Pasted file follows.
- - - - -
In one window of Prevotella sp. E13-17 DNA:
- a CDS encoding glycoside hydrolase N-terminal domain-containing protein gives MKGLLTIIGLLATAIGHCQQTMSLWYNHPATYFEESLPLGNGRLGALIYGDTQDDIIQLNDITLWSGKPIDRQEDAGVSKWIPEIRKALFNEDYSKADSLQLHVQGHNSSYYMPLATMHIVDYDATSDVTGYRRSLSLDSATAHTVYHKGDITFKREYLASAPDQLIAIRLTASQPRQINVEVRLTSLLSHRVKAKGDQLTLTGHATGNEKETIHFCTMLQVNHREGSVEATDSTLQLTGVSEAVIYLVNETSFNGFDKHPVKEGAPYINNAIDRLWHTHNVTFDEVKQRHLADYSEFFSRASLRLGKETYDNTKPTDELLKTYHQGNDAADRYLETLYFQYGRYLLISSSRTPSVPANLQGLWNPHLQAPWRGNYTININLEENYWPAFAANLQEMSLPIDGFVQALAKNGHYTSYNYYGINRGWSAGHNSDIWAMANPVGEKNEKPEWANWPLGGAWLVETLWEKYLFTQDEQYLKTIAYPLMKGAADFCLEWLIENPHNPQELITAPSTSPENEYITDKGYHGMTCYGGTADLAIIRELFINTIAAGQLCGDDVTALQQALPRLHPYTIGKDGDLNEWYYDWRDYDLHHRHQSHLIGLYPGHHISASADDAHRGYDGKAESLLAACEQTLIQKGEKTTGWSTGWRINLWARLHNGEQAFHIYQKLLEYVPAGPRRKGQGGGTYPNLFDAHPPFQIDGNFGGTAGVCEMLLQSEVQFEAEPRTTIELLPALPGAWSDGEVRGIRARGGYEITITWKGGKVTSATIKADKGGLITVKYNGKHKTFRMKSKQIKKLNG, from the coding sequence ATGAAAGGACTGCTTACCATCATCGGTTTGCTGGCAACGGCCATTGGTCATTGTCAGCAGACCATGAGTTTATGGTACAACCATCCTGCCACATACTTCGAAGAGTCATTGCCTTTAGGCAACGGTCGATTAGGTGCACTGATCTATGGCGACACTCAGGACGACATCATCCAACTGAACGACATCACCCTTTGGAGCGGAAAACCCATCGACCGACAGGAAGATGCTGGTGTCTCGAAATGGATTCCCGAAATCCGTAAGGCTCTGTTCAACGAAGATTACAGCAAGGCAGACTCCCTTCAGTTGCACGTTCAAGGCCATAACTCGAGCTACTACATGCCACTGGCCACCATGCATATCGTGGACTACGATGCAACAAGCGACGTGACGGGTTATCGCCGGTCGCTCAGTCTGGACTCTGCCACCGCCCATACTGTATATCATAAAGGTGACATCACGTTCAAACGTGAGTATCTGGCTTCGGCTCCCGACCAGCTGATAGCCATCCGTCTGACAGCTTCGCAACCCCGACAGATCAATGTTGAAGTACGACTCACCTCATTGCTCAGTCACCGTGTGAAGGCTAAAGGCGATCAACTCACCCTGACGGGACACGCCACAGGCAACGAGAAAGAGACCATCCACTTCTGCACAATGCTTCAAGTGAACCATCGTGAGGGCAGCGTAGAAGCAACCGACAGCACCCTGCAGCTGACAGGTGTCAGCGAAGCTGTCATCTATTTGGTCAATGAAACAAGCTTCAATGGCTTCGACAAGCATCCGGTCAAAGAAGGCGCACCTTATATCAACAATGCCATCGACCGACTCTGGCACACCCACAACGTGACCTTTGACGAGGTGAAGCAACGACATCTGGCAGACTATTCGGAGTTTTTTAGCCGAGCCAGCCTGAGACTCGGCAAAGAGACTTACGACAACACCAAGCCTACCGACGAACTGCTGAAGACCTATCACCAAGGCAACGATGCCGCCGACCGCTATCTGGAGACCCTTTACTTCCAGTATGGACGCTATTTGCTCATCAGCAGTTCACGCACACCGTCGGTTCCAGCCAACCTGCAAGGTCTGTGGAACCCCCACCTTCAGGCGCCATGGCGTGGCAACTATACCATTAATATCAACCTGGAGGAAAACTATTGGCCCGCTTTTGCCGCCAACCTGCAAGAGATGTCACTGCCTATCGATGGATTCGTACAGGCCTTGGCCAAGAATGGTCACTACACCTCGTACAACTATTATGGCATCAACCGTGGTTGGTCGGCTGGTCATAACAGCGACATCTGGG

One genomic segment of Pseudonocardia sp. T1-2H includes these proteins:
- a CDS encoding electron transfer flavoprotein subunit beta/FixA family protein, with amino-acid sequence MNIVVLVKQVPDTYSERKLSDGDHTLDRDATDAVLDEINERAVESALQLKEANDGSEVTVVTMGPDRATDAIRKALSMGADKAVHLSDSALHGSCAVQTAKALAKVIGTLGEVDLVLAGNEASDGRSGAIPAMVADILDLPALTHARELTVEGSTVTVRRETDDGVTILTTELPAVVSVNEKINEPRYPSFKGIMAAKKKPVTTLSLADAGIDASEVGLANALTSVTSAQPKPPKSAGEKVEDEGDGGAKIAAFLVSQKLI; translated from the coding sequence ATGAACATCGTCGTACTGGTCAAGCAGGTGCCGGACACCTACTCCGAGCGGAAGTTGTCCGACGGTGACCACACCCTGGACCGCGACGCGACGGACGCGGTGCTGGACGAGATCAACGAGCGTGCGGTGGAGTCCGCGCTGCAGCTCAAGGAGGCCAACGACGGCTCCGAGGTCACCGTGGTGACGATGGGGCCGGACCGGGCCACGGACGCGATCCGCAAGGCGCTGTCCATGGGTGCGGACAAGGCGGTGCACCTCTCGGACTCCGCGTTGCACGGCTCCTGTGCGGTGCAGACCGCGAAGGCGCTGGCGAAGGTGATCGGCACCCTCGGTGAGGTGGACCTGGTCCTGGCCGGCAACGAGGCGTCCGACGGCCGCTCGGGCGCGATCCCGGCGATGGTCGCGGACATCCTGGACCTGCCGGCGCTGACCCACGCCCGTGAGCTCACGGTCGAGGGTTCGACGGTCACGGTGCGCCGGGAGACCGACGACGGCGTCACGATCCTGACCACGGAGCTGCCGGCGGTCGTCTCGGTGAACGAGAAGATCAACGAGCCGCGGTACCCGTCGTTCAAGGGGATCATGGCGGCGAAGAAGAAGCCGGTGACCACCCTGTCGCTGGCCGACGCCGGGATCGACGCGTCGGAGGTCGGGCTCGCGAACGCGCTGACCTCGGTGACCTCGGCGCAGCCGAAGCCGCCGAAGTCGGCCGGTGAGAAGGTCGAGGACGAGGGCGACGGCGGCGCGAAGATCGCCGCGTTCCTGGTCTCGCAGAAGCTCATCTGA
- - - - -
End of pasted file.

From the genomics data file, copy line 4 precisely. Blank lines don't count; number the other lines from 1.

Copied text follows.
- a CDS encoding electron transfer flavoprotein subunit beta/FixA family protein, with amino-acid sequence MNIVVLVKQVPDTYSERKLSDGDHTLDRDATDAVLDEINERAVESALQLKEANDGSEVTVVTMGPDRATDAIRKALSMGADKAVHLSDSALHGSCAVQTAKALAKVIGTLGEVDLVLAGNEASDGRSGAIPAMVADILDLPALTHARELTVEGSTVTVRRETDDGVTILTTELPAVVSVNEKINEPRYPSFKGIMAAKKKPVTTLSLADAGIDASEVGLANALTSVTSAQPKPPKSAGEKVEDEGDGGAKIAAFLVSQKLI; translated from the coding sequence ATGAACATCGTCGTACTGGTCAAGCAGGTGCCGGACACCTACTCCGAGCGGAAGTTGTCCGACGGTGACCACACCCTGGACCGCGACGCGACGGACGCGGTGCTGGACGAGATCAACGAGCGTGCGGTGGAGTCCGCGCTGCAGCTCAAGGAGGCCAACGACGGCTCCGAGGTCACCGTGGTGACGATGGGGCCGGACCGGGCCACGGACGCGATCCGCAAGGCGCTGTCCATGGGTGCGGACAAGGCGGTGCACCTCTCGGACTCCGCGTTGCACGGCTCCTGTGCGGTGCAGACCGCGAAGGCGCTGGCGAAGGTGATCGGCACCCTCGGTGAGGTGGACCTGGTCCTGGCCGGCAACGAGGCGTCCGACGGCCGCTCGGGCGCGATCCCGGCGATGGTCGCGGACATCCTGGACCTGCCGGCGCTGACCCACGCCCGTGAGCTCACGGTCGAGGGTTCGACGGTCACGGTGCGCCGGGAGACCGACGACGGCGTCACGATCCTGACCACGGAGCTGCCGGCGGTCGTCTCGGTGAACGAGAAGATCAACGAGCCGCGGTACCCGTCGTTCAAGGGGATCATGGCGGCGAAGAAGAAGCCGGTGACCACCCTGTCGCTGGCCGACGCCGGGATCGACGCGTCGGAGGTCGGGCTCGCGAACGCGCTGACCTCGGTGACCTCGGCGCAGCCGAAGCCGCCGAAGTCGGCCGGTGAGAAGGTCGAGGACGAGGGCGACGGCGGCGCGAAGATCGCCGCGTTCCTGGTCTCGCAGAAGCTCATCTGA